and Galton’s three famous studies on divine intervention. Each of them dealt with dubious treatments but, unlike Aduhelm, had the virtue of being inexpensive.

  14. Rodney Sparapani says:

    Hi Andrew:

    Actually, Medicare will not necessarily pay for it. They make their own evaluation of what they will and will not pay for. And I’m hopeful that this will not be chosen until it is proven to work.


  15. Serge says:

    It’s not just one failed trial. The reason this approval seems so arbitrary is because more than a dozen trials of drugs with the same mechanism of action have failed over the years. The worry now is that pharma will jump on making me toos since the market is so large and lucrative, will underinvest in new pathophysioloic hypothesis instead of the failed amyloid hypothesis. Like tau protein. Amyloid (target of the biogen drug and countless others, failed) appears to be correlated to an underlying pathophyiologic mechanism of Alzheimer’s rather than causative.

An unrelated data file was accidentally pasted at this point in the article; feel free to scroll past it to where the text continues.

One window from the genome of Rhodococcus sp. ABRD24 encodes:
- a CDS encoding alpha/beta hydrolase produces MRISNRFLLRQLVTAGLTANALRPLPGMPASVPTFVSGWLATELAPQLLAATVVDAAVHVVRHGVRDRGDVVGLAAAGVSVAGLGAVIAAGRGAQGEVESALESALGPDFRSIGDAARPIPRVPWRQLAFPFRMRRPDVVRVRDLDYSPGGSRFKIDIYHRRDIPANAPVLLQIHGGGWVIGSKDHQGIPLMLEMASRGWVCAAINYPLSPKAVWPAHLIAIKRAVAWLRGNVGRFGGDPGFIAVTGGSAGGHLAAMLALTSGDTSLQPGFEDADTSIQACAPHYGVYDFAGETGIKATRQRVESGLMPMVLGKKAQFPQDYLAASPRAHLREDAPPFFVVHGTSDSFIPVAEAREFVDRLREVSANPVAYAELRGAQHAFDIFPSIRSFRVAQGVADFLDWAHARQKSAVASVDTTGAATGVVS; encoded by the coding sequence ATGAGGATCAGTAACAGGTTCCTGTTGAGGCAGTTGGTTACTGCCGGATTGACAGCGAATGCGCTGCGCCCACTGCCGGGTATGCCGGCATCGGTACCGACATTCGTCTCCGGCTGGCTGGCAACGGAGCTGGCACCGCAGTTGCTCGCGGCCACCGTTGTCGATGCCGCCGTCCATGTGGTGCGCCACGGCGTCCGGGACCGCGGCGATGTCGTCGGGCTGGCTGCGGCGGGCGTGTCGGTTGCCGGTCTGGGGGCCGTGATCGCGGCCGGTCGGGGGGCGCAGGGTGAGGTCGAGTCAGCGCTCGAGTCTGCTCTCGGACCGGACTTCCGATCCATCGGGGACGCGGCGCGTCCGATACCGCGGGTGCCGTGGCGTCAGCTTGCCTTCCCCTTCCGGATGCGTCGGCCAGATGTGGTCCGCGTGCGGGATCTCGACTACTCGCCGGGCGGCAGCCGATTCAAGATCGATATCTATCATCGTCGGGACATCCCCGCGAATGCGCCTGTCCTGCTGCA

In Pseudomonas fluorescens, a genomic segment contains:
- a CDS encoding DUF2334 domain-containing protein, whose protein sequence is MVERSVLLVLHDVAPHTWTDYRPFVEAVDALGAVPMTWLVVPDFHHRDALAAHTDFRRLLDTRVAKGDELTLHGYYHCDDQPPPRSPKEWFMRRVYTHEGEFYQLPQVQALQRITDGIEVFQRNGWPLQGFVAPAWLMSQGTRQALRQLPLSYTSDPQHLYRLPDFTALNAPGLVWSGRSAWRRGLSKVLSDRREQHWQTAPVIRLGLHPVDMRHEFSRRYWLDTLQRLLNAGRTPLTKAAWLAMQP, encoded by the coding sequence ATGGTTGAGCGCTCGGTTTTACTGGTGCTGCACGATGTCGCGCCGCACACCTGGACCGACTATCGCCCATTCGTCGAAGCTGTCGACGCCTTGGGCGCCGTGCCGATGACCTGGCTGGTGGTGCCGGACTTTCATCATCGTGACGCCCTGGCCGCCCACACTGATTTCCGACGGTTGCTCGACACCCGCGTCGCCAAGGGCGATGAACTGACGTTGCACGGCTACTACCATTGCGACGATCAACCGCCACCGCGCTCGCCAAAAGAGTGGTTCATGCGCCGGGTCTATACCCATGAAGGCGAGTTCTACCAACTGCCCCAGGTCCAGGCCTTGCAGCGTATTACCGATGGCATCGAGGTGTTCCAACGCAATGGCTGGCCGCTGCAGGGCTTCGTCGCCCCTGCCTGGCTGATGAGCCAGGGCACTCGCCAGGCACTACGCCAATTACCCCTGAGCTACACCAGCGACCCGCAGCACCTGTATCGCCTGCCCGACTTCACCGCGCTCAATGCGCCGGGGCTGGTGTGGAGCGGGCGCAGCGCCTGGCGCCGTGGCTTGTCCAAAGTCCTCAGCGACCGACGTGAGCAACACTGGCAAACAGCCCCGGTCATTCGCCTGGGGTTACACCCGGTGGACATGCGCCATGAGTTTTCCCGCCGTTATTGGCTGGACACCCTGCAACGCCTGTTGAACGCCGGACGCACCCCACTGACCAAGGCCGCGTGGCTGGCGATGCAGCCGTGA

16. Carlos Ungil says:

    “Elbowing aside existing treatments. The harm posed by Aduhelm’s approval to the detriment of more promising drugs is not merely theoretical. This is already happening with galantamine — an inexpensive oral drug approved to treat Alzheimer’s two decades ago — that operates on a different principle than Aduhelm. […] The performance of galantamine over decades is far superior to the uninterpretable data package upon which the FDA relied in approving Aduhelm.

    “The FDA’s baseless decision has served to focus patients, families, and clinicians on how to operationalize the approval of a costly, unreimbursed, intravenous infusion drug as patients by the hundreds or thousands reach out to their doctors asking when and how can they begin receiving it. At almost the same moment, far superior data pointing to a safe, affordable, orally active, immediately available medication are almost totally ignored.”